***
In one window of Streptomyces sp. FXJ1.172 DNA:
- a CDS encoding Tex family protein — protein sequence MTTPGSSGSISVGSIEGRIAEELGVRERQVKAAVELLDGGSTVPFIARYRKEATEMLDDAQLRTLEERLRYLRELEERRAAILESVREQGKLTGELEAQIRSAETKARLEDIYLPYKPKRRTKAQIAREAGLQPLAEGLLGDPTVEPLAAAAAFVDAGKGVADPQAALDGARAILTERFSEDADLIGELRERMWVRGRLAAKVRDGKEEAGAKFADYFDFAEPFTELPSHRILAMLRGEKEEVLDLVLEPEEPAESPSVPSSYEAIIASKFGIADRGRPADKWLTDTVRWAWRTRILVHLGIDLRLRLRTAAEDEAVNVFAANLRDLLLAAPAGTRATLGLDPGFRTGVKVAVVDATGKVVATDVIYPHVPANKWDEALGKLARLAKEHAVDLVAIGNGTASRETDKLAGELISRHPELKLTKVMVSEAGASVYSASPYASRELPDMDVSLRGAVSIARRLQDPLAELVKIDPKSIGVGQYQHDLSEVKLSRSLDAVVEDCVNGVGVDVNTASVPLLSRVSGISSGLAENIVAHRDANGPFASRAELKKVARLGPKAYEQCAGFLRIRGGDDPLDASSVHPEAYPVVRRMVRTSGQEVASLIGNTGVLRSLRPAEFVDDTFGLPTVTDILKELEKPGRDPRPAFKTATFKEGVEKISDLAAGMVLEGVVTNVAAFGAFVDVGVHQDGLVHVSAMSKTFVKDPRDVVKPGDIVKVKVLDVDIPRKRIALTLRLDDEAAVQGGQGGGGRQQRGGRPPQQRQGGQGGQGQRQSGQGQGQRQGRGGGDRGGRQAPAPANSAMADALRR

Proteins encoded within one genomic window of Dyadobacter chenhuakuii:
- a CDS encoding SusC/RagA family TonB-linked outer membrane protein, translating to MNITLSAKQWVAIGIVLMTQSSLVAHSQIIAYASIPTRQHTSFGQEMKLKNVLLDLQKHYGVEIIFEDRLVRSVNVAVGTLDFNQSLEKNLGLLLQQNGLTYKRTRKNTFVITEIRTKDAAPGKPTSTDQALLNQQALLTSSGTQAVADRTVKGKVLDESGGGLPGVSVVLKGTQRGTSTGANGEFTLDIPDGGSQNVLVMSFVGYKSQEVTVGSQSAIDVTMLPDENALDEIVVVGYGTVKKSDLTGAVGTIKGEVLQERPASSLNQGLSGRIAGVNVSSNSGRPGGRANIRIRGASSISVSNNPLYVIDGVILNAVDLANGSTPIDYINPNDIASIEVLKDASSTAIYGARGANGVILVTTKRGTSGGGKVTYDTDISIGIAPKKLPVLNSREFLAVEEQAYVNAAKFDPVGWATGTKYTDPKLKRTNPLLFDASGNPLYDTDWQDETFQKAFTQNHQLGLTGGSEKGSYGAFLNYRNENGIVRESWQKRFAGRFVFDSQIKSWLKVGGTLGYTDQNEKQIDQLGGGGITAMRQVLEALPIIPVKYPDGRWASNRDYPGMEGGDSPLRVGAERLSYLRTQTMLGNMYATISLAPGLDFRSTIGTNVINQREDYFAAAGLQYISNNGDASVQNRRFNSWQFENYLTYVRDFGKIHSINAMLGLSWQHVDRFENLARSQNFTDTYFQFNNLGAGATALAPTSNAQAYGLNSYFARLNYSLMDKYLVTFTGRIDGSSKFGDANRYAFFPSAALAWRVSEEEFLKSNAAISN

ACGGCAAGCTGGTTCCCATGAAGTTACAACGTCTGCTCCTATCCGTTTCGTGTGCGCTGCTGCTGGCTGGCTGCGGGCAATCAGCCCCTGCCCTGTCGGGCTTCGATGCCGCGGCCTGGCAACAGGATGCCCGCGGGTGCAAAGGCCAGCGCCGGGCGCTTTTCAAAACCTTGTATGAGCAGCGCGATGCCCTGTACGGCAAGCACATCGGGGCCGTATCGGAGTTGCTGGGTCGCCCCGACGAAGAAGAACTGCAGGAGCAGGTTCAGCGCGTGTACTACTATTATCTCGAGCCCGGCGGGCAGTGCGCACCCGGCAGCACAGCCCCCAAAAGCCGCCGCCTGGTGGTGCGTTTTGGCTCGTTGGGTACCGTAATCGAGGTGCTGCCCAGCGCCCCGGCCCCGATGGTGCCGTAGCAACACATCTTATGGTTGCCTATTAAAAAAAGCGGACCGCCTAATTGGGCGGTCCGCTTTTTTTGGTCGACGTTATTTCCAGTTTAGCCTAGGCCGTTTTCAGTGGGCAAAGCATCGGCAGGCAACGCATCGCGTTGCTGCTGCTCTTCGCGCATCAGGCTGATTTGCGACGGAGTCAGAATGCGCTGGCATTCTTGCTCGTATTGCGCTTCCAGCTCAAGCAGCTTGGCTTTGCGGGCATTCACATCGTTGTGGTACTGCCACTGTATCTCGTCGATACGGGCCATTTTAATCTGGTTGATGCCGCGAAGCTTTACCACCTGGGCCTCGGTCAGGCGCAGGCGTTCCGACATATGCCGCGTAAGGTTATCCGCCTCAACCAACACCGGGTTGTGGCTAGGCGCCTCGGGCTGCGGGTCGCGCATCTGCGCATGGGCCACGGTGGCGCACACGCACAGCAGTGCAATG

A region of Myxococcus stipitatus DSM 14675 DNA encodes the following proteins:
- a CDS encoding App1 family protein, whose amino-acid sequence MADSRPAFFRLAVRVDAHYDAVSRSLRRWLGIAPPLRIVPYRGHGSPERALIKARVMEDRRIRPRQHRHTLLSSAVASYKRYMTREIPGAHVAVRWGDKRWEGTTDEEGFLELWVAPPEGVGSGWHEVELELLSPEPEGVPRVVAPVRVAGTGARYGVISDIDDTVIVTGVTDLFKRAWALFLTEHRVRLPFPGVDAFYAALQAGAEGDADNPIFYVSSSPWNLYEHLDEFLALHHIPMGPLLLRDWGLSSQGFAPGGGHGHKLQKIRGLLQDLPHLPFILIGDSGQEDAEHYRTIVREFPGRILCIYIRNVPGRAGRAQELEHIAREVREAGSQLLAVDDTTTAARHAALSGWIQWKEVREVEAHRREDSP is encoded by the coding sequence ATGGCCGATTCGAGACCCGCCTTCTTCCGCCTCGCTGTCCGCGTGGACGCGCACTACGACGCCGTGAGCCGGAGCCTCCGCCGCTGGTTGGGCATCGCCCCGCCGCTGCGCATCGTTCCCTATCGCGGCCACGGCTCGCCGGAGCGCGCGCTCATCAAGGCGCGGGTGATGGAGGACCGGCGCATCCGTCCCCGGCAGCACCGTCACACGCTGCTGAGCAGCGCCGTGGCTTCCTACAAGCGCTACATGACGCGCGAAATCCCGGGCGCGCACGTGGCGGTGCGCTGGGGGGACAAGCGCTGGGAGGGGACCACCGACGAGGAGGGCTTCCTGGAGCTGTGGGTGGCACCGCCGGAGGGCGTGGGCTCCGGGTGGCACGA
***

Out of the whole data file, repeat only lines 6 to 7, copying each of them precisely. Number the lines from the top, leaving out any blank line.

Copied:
A region of Myxococcus stipitatus DSM 14675 DNA encodes the following proteins:
- a CDS encoding App1 family protein, whose amino-acid sequence MADSRPAFFRLAVRVDAHYDAVSRSLRRWLGIAPPLRIVPYRGHGSPERALIKARVMEDRRIRPRQHRHTLLSSAVASYKRYMTREIPGAHVAVRWGDKRWEGTTDEEGFLELWVAPPEGVGSGWHEVELELLSPEPEGVPRVVAPVRVAGTGARYGVISDIDDTVIVTGVTDLFKRAWALFLTEHRVRLPFPGVDAFYAALQAGAEGDADNPIFYVSSSPWNLYEHLDEFLALHHIPMGPLLLRDWGLSSQGFAPGGGHGHKLQKIRGLLQDLPHLPFILIGDSGQEDAEHYRTIVREFPGRILCIYIRNVPGRAGRAQELEHIAREVREAGSQLLAVDDTTTAARHAALSGWIQWKEVREVEAHRREDSP is encoded by the coding sequence ATGGCCGATTCGAGACCCGCCTTCTTCCGCCTCGCTGTCCGCGTGGACGCGCACTACGACGCCGTGAGCCGGAGCCTCCGCCGCTGGTTGGGCATCGCCCCGCCGCTGCGCATCGTTCCCTATCGCGGCCACGGCTCGCCGGAGCGCGCGCTCATCAAGGCGCGGGTGATGGAGGACCGGCGCATCCGTCCCCGGCAGCACCGTCACACGCTGCTGAGCAGCGCCGTGGCTTCCTACAAGCGCTACATGACGCGCGAAATCCCGGGCGCGCACGTGGCGGTGCGCTGGGGGGACAAGCGCTGGGAGGGGACCACCGACGAGGAGGGCTTCCTGGAGCTGTGGGTGGCACCGCCGGAGGGCGTGGGCTCCGGGTGGCACGA